A new research article by CML senior statistician James Tatch suggests that about 900,000 home-owners currently have some degree of negative equity, although it says the majority of these – around two thirds – face only modest shortfalls of less than 10 per cent, equating to around £6,000 for those first-time buyers with negative equity, and £8,000 for other home-buyers.
The CML says at the depth of the last housing market recession in 1993, 1.5 million households or more were estimated to have negative equity.
It says while reduced and negative equity are likely to constrain the ability of affected households to move house, the overall scale and impact of this for the market as a whole needs to be kept in perspective – the CML estimates that home-owners still have around £2.1 trillion of unmortgaged housing equity.
CML head of research Bob Pannell says: “Although negative equity has resurfaced as house prices have fallen, one big difference from the early 1990s downturn is that it is less concentrated among young, first-time buyers, and more evenly spread across wider age groups and those at different points on the housing ladder.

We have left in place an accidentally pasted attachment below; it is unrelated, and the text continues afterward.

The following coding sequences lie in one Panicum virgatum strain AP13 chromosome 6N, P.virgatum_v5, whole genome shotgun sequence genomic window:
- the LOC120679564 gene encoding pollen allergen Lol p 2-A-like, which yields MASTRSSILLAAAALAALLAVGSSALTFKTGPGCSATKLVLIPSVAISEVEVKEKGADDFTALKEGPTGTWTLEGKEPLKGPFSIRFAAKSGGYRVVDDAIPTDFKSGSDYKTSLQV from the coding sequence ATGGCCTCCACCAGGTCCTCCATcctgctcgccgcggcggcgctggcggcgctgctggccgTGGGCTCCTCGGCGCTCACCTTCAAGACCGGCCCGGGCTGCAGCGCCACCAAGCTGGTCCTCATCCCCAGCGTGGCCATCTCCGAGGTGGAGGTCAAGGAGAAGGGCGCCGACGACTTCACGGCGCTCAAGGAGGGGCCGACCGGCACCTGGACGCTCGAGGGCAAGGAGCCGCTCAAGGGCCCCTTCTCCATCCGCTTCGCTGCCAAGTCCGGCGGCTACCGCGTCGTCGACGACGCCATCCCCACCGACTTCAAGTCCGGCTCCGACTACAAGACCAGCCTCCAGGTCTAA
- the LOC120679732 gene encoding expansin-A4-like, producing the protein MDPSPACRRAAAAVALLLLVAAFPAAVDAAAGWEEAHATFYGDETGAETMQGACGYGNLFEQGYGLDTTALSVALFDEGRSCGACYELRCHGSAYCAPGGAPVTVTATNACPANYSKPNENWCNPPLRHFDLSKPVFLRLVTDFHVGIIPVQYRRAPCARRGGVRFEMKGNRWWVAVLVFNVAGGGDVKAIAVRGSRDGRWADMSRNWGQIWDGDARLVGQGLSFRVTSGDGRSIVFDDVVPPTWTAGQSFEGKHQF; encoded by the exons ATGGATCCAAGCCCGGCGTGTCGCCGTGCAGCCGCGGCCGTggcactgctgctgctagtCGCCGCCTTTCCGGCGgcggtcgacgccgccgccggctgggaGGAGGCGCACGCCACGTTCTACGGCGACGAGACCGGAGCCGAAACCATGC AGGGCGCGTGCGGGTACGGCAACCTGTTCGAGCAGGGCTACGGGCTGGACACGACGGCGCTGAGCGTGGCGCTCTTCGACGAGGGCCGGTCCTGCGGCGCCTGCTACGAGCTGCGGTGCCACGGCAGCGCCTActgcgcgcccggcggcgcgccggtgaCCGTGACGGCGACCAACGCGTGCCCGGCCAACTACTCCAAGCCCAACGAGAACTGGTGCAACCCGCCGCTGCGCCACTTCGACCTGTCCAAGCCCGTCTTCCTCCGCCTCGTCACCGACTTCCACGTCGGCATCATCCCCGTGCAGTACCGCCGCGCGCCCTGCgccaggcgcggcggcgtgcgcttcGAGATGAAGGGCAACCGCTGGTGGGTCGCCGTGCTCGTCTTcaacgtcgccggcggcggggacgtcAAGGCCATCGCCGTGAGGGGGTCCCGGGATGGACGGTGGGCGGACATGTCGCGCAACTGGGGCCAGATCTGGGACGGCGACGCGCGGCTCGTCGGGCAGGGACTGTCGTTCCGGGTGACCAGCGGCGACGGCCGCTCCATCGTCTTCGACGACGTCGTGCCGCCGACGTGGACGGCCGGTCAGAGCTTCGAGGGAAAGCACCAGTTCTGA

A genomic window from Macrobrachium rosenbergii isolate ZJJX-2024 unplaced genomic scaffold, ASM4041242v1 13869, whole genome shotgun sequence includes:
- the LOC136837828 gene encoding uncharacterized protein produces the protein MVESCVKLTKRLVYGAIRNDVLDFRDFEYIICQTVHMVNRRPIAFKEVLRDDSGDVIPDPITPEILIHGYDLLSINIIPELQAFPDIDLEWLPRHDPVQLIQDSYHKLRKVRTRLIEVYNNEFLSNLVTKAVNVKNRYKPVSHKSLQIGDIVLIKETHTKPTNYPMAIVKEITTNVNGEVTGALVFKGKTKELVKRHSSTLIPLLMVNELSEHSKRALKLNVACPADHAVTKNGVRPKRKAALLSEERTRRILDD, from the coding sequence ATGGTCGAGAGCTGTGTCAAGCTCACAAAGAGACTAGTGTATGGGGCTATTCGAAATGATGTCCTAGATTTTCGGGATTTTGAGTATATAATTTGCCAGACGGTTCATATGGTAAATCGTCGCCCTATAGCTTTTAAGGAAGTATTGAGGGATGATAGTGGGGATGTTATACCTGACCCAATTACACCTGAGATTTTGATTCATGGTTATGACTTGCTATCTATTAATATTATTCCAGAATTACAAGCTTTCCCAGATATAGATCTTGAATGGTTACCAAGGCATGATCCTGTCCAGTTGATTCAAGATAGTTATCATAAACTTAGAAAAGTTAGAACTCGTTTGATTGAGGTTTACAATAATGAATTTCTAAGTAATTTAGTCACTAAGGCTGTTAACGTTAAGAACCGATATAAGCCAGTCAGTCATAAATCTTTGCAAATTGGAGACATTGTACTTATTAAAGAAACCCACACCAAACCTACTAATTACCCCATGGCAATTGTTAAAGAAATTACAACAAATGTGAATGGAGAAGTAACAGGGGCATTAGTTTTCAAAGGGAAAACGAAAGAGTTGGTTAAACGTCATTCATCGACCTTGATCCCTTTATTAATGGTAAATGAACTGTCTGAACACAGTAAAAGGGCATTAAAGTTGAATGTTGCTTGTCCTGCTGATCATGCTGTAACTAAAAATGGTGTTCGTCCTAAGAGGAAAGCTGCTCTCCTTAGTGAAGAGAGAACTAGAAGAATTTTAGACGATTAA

“Negative equity will contribute to subdued property turnover, but otherwise should have few adverse effects for the majority of households affected. Where people needs to move house for job or other priority reasons, lenders can often be flexible to existing borrowers with low or negative equity, as long as their financial position is sound and they have a good payment track record.
“Otherwise, sitting tight and building up savings or overpaying on the mortgage are the strategies most borrowers are likely to adopt. It should be easier for households to rebuild their equity position than in the early 1990s, as low interest rates on their mortgage can help them to save or overpay more quickly.”